The somewhat unusual name comes from the Himalayan Buddhist deities that are the guardians of the funeral pyre.
Fittingly the Citipati are usually portrayed as a pair of dancing skeletons surrounded by a halo of flames.
This dinosaur was among the largest oviraptorids; it is estimated to have been around 2.9 meters in length
and to have weighed 75–83 kg.
It is mainly known from the Ukhaa Tolgod locality at the Djadokhta Formation, where the first remains were
collected during the 1990s.
The genus and type species Citipati osmolskae was named and described in 2001.
The specific name is in honour of Mrs. Halszka Osmólska,
Polish paleontologist who had specialized in Mongolian dinosaurs, one of the leaders of the Polish–Mongolian Expeditions
of the 1960s and 70s, which excavated so many important Gobi Desert dinosaurs.
Citipati is one of the best-known oviraptorids thanks to a number of well-preserved specimens,
including individuals found in brooding positions atop nests of eggs, though most of them were initially referred to the related Oviraptor.
These nesting specimens have helped to solidify the link between non-avian dinosaurs and birds.
In 1993 joint the Mongolian Academy of Sciences and American Museum of Natural History paleontological expedition discovered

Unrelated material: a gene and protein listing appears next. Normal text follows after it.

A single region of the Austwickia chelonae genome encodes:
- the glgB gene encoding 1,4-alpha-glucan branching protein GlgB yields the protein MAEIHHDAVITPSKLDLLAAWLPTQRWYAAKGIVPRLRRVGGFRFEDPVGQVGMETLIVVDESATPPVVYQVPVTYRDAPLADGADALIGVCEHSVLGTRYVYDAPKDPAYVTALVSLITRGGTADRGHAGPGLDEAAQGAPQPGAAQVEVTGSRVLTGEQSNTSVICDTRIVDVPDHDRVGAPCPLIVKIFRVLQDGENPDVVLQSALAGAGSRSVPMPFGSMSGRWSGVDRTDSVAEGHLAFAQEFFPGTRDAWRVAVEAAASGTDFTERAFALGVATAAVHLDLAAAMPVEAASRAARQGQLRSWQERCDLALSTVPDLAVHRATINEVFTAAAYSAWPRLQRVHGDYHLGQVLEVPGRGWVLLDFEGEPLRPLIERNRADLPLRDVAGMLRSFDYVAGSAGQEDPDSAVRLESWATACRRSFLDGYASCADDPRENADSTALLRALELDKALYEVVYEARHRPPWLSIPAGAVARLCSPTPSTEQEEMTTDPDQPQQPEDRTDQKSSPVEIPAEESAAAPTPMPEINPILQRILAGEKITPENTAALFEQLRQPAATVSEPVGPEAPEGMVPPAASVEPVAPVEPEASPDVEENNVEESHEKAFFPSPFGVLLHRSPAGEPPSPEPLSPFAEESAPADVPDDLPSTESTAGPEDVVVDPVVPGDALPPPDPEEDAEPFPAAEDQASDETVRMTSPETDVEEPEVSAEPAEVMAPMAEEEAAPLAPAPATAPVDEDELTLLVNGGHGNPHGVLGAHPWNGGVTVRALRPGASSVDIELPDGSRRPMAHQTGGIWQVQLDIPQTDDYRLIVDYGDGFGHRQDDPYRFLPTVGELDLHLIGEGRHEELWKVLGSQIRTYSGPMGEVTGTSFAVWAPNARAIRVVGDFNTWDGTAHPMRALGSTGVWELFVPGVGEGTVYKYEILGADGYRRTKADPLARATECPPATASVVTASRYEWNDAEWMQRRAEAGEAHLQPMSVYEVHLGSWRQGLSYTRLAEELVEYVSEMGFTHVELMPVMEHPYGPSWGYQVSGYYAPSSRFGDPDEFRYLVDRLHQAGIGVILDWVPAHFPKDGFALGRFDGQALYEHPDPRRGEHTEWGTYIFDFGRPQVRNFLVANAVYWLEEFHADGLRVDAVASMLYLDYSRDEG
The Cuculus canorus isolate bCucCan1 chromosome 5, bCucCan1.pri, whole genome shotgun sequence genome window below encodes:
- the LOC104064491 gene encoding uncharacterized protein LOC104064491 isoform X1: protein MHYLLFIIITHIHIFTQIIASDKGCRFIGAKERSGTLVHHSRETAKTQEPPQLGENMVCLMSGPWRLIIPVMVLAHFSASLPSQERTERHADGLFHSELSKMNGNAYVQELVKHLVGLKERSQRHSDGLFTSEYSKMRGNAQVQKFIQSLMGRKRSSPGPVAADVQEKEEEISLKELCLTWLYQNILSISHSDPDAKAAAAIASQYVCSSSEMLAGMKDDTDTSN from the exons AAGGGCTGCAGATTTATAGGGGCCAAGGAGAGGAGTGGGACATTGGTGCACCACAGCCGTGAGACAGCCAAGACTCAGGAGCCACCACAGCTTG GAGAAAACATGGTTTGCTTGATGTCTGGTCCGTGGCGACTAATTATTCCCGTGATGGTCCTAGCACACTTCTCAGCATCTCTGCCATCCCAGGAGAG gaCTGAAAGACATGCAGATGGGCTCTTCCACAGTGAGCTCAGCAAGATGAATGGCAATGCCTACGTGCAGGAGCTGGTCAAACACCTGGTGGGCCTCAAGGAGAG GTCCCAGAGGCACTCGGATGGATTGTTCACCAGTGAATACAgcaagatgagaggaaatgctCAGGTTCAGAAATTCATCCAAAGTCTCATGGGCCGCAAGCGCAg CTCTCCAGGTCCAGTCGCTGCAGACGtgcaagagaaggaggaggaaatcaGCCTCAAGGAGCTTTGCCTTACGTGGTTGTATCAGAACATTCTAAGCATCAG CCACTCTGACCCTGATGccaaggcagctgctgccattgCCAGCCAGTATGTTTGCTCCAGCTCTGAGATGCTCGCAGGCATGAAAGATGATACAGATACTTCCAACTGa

locality Ukhaa Tolgod the highly fossiliferous Djadokhta Formation, Gobi Desert.
The site become one of the most important Late Cretaceous dinosaur localities in the world.
The dune sand at Ukhaa Tolgod contain some clay that absorb water instead of draining quickly as is true of most sandy soils.
As the sand dunes absorbed more and more water, they eventually went past a critical point, becoming unstable and
collapsing into a sandy, liquid river.
This sand river was what entombed the animals at Ukhaa Tolgod and preserved them in very good conditions during millions of years.
One of the first important discoveries made by the expedition on the site was a small fossilized oviraptorid embryo,
labelled as specimen IGM 100/971 (see below).
At the time this was the first theropod dinosaur embryo known.
The oviraptorid embryo is composed of a nearly complete skeleton and was found in a badly weathered semi-circular nest,
which also included two perinate (hatchlings or embryos close to hatching) skulls less than 5 cm (50 mm)